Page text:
Over the past few years, both of my kids had their third molars — their wisdom teeth — extracted. I guess it’s just done routinely now. When I was their age, my wisdom teeth came in and stayed; there was room for them to grow in and they never seriously pushed anything else out of the way. Firmly anchored in my jaw — that’s where they’ll stay until just after noon today.
A couple years ago, our old dentist sold his practice. His philosophy on the wisdom teeth was that unless they were causing real problems, it was more trouble than it was worth to bother with taking them out. Then the new dentist took a look. Among the very first things he told me was that they had to come out; it was a matter of general oral health, he said, and that the presence of the wisdom teeth would make it harder to take care of the rest of my teeth (such as they are: thanks to a younger life filled with an enthusiasm for sweet stuff matched only by my carelessness in brushing and flossing, I’ve got a mouth full of fillings and a variety of interesting dental hardware).
So today’s the day. All four wisdom teeth: out. Generally, I’m told, the method is to sedate patients — knock them out — so that they really don’t experience “the procedure.” Not me, though. Through a misunderstanding with the dentist’s office, I wasn’t told that I couldn’t eat this morning. After I’d had a bear claw and a cup of coffee, it occurred to me that maybe I shouldn’t have been eating. I called the dentist’s office; the person I talked to expressed alarm, consulted the doctor, then told me I had two options: reschedule the appointment (next opening: September) or be numbed but awake for the procedure.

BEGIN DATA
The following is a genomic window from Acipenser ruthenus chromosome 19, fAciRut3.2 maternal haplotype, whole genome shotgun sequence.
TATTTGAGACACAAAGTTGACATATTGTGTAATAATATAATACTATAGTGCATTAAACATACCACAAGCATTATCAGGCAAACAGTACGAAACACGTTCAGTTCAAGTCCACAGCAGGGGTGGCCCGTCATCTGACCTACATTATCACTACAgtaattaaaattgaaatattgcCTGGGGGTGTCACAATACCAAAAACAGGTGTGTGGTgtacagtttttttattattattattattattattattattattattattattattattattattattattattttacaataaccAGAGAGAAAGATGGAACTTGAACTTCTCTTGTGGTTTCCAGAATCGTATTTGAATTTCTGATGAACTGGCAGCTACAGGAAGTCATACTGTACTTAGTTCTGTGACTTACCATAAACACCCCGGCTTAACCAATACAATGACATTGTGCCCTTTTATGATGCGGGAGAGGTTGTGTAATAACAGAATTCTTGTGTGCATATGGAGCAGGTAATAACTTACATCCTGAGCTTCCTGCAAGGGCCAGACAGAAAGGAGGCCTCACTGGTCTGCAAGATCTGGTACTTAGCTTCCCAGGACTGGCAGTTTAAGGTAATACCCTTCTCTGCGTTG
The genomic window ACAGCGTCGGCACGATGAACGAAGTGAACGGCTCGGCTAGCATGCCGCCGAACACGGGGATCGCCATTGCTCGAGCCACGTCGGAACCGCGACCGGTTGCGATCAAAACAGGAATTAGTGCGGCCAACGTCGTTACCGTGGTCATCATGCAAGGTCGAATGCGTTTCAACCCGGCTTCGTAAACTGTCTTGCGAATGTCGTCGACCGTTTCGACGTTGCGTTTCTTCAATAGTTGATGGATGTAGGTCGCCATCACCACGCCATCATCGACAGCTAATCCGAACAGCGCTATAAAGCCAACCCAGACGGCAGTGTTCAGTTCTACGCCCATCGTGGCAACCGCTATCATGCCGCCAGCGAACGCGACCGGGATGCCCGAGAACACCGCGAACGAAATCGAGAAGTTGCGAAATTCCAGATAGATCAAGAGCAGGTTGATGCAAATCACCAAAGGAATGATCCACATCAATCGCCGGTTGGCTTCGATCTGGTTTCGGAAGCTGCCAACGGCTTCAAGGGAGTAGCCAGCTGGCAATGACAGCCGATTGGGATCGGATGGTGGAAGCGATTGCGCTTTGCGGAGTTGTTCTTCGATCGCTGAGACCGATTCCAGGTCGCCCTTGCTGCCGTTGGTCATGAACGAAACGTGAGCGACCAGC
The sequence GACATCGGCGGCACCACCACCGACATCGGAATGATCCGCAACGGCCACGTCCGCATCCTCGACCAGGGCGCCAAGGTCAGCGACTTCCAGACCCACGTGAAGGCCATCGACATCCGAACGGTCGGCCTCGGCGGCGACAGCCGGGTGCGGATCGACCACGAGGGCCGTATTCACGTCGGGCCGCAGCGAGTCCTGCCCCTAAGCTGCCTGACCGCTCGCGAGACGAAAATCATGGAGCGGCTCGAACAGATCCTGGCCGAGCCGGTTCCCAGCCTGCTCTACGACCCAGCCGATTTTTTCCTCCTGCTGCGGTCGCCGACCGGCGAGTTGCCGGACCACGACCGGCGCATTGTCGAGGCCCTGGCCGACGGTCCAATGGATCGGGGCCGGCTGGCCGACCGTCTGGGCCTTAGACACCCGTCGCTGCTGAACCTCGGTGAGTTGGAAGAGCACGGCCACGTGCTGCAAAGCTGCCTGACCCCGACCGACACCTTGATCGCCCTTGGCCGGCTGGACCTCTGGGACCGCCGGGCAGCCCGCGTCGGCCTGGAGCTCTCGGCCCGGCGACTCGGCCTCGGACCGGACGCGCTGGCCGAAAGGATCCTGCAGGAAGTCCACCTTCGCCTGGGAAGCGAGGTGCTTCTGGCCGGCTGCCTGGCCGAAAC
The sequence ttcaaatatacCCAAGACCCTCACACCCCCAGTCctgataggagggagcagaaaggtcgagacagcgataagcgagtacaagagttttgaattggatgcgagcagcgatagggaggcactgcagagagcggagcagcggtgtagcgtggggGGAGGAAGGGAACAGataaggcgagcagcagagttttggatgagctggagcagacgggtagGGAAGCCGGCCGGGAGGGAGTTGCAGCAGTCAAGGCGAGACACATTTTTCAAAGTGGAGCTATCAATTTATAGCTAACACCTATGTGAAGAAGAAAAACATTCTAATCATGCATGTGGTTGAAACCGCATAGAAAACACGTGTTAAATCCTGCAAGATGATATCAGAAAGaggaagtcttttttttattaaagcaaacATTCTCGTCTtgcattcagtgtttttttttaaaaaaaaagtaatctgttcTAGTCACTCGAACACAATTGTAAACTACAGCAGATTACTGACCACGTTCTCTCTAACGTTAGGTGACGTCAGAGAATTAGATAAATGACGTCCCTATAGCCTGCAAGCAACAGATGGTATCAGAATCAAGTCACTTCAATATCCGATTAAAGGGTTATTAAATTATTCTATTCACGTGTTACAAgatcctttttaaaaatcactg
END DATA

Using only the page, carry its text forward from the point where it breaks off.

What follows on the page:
I had to think it over. My desire to just be done with it won out, so I’m going in and having it done without sedation. I figure if I can sit on a bike for three or four days at a time, I can deal with a very uncomfortable hour of having someone wrestle around in my mouth. I should really stop now, before I talk myself out of it.